Indeed, Bioware was so intent on very specific outcomes that every decision that ought to have been a major one was steamrolled over by bad writing. Sided with the mages? Too bad! All but one will resort to using blood magic, and that one will hate you for a good long while. Kept the magic tool-thingy that is the only way to complete the magic mirror from Merrill? Too bad, she’ll fix the mirror anyway, and the game won’t even acknowledge it. Want to kill that Chantry woman who is trying to get you to killed? Too bad, the game won’t present you with the option to do so.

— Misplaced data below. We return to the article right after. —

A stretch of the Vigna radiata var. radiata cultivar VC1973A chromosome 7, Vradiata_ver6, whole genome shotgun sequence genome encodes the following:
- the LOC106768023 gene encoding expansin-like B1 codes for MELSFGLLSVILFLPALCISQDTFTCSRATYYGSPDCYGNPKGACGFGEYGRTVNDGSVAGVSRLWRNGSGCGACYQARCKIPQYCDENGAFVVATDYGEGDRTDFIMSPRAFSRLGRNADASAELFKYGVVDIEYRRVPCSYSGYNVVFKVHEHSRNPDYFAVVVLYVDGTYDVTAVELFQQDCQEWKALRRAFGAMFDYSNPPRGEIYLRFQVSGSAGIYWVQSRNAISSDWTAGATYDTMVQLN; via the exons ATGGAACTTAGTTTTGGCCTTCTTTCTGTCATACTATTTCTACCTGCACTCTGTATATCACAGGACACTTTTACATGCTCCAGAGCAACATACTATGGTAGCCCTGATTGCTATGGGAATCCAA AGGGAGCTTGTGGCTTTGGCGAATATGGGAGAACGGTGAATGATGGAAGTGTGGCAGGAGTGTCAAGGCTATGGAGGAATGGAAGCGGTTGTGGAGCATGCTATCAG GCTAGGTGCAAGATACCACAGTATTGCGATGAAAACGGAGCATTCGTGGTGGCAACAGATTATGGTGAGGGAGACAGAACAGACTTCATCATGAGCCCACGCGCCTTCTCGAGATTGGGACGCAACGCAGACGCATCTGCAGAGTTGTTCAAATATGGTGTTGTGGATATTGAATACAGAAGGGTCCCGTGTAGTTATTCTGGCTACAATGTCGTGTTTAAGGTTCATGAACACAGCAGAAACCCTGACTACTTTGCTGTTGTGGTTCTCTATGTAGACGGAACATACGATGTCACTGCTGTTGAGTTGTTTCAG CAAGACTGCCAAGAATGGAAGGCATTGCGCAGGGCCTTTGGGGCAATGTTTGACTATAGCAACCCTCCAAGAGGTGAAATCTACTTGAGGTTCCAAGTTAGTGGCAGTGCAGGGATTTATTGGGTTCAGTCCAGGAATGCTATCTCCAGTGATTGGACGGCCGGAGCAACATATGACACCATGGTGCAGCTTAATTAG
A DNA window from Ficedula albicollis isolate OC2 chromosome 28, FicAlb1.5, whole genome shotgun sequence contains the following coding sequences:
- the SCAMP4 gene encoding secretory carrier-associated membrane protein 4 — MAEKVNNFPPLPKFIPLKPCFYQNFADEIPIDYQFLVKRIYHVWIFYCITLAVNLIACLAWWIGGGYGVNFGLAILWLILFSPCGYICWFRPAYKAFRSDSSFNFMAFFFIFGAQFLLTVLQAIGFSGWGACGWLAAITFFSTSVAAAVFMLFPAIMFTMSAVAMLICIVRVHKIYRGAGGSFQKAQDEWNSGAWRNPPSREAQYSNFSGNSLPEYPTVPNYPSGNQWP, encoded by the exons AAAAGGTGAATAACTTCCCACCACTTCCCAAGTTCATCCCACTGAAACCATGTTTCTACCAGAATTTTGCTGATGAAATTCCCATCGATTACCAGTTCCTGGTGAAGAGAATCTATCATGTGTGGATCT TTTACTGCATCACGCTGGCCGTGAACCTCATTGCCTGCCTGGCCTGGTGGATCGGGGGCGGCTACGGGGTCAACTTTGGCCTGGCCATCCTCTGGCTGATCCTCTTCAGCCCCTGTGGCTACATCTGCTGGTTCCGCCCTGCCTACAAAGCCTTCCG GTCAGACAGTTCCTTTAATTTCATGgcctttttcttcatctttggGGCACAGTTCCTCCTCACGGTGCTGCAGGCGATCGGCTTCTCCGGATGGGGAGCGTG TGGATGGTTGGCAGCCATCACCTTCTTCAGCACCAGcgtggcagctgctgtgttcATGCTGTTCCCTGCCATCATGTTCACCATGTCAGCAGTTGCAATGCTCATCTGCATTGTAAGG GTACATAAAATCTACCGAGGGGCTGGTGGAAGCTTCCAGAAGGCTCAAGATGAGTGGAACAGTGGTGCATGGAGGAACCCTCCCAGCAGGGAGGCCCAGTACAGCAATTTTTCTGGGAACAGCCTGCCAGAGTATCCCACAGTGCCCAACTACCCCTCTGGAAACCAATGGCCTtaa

A good RPG would take into account everything the player wants to be able to do and allow them to attempt it. If Bioware’s writers really didn’t want you to kill the Chantry agent, then they could have had her run away, but they should have given you the option to attack, and you should have been able, at the very least, to kill her bodyguard person. In Mass Effect, how you treated Wrex ultimately determines whether or not he commits suicide. In Dragon Age 2, no matter how you treat Anders, he is going to straight up murder a bunch of innocent people because he is an insane psychopath. Unfortunately, if you want to keep him as a healer (Bioware refuses to let you teach anyone else anything from Anders’ bag of healing tricks), that isn’t going to happen.